New crash test putting drivers at risk
Car safety experts have warned that a new crash test procedure is delivering cars that don't protect their occupants as well as they could in a crash.
The new rating system, which was introduced by independent crash test body ANCAP this year, rewards vehicles that do less damage to other cars when they crash into them.
But industry experts say the new test forces them to compromise on occupant protection.
They also argue that the ANCAP star rating system is confusing.
Five cars have received the maximum five-star rating this year, but all recorded low scores in the new "offset barrier" crash test.
Kia's Sorento SUV scored just 3.5 marks out of 8 in the test and was judged to provide "weak" protection for the driver's chest and upper right leg. Despite that, its five-star result was described by ANCAP as "stellar".
Critics say larger SUVs such as the Sorento are being penalised under the system because they do more damage to cars they collide with.
"It's basic physics," one expert, who declined to be named, said.
"So there has to be some … engineering adjustment to still protect the occupants of the vehicle but at the same time minimise the damage to the vehicle you're about to hit," he said.
Another expert, who also declined to be named, was more blunt.
"We essentially have to sacrifice occupant protection to make the car perform better in the new test."
Those sentiments are borne out by a comparison between cars awarded five stars in 2019 and those awarded the same rating in 2020.
Volkswagen's tiny T-Cross SUV, which was launched this year but tested last year, scored 7.3 out of 8 in the offset test and 97 per cent for occupant protection, compared with the Sorento's scores of 3.5 and 82 per cent. The Kia wasn't alone in receiving a low score - of the 2020 test cars, the Isuzu D-Max and Mazda BT-50 utes scored 3.23, while the Defender scored 4.36 and the Yaris 4.28.
ANCAP defended the lower scores, arguing the new test is more stringent.
In the past vehicles have been crashed into a stationary deformable barrier at 64km/h, but in the new test the barrier is moving and the barrier and car are travelling at 50km/h. The barrier is roughly the weight of a small car and the dummy used in the test is also more sensitive.
ANCAP director of communications and advocacy, Rhianne Robson, said the lower crash test scores reflect the tougher requirements of the new tests.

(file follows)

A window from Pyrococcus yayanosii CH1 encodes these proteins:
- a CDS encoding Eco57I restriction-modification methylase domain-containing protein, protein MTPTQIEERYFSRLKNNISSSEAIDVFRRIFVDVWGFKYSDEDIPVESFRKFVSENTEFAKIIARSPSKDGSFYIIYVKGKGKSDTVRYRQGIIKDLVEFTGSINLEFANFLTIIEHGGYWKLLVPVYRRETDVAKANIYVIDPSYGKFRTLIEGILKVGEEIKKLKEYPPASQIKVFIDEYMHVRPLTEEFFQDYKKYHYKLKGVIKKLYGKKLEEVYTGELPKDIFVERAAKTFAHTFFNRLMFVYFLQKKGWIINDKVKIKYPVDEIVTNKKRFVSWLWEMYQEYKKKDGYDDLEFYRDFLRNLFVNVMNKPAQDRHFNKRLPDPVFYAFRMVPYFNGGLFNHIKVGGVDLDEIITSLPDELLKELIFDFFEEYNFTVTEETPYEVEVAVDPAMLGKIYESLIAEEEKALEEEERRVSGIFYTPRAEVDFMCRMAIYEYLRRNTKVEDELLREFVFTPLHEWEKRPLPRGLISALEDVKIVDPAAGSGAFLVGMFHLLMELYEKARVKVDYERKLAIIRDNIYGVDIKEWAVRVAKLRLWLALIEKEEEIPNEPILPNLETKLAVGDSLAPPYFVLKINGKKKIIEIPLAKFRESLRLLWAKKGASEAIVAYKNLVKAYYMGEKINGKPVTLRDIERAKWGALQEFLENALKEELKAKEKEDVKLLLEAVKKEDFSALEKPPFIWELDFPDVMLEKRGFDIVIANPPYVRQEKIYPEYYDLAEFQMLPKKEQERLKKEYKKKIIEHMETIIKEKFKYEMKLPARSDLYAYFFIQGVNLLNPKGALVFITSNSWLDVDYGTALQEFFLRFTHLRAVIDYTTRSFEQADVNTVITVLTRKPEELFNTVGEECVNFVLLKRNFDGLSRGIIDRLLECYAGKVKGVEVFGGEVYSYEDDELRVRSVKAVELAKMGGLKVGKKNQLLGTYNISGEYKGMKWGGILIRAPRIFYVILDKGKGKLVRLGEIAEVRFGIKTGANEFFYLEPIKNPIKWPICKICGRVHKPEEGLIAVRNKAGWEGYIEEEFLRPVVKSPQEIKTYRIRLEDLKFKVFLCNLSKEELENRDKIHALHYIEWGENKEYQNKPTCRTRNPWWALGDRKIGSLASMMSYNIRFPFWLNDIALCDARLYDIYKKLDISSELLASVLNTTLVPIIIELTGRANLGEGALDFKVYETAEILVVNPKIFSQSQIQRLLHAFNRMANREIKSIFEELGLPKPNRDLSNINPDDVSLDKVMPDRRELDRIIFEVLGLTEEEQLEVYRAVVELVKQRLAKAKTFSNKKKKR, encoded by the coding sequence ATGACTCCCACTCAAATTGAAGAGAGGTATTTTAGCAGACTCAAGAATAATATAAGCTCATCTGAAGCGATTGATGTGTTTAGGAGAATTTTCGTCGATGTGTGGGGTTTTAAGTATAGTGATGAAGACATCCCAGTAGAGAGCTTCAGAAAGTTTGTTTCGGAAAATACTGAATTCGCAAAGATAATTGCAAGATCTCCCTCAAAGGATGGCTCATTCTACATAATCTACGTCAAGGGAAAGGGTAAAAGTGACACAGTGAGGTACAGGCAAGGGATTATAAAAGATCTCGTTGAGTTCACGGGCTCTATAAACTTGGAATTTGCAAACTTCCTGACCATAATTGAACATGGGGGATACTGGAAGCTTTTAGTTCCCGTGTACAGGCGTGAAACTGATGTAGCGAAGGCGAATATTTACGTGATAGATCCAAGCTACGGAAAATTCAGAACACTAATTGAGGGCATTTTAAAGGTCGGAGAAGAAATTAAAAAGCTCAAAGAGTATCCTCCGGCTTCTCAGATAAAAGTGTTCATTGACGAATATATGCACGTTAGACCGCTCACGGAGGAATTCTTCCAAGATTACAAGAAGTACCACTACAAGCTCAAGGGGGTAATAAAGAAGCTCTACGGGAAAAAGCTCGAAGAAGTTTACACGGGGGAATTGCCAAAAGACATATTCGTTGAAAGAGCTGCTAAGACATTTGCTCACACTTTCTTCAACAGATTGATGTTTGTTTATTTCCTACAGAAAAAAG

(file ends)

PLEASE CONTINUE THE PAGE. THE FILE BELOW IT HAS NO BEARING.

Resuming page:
"Vehicles assessed by ANCAP prior to this underwent the less demanding frontal offset (ODB) test.
"The 2020 frontal offset (MPDB) test is a much harsher, demanding test and features the new, and far more biofidelic 'THOR' dummy. As mentioned, vehicle compatibility - which looks at occupant injury risk for those in the opponent vehicle - also features for the first time," she said.
The industry has issues with the new crash test dummy.
Experts argue that variations in the positioning of the dummy can lead to a car performing well in the maker's research lab but not in the ANCAP test.
One senior industry executive said a positive rating often came down to "good luck".
The ANCAP test is based on protocols from Euro NCAP and local experts believe Australia may be better off aligning itself with US protocols, which are developed using real-world accident data provided by insurance companies
The United States' crash test authority, the Insurance Institute for Highway Safety (IIHS), has not adopted the concept of crash compatibility.
Nor does it place as much emphasis as ANCAP on driver aids. Its research shows that drivers become less engaged and more easily distracted when driving cars with automated steering and braking.
Research found drivers fidget with electronics and take both hands off the wheel more often in cars with autonomous driving features.
But ANCAP awards extra points to driver assistance tech, which can often be the difference between a four and five-star rating. Some in the industry are concerned that carmakers will load up their cars with crash avoidance tech to compensate for a poor result in the physical crash tests.
Industry experts are fearful of going public with their criticisms because ANCAP ratings now have a huge bearing on sales to government and business fleets. A large number of fleet managers simply won't buy a car that doesn't have a five-star rating.
In an ironic twist, some may buy cars that received their five-star crash rating several years ago and aren't as safe as a new car that may only qualify for four stars.
Originally published as New crash test putting drivers at risk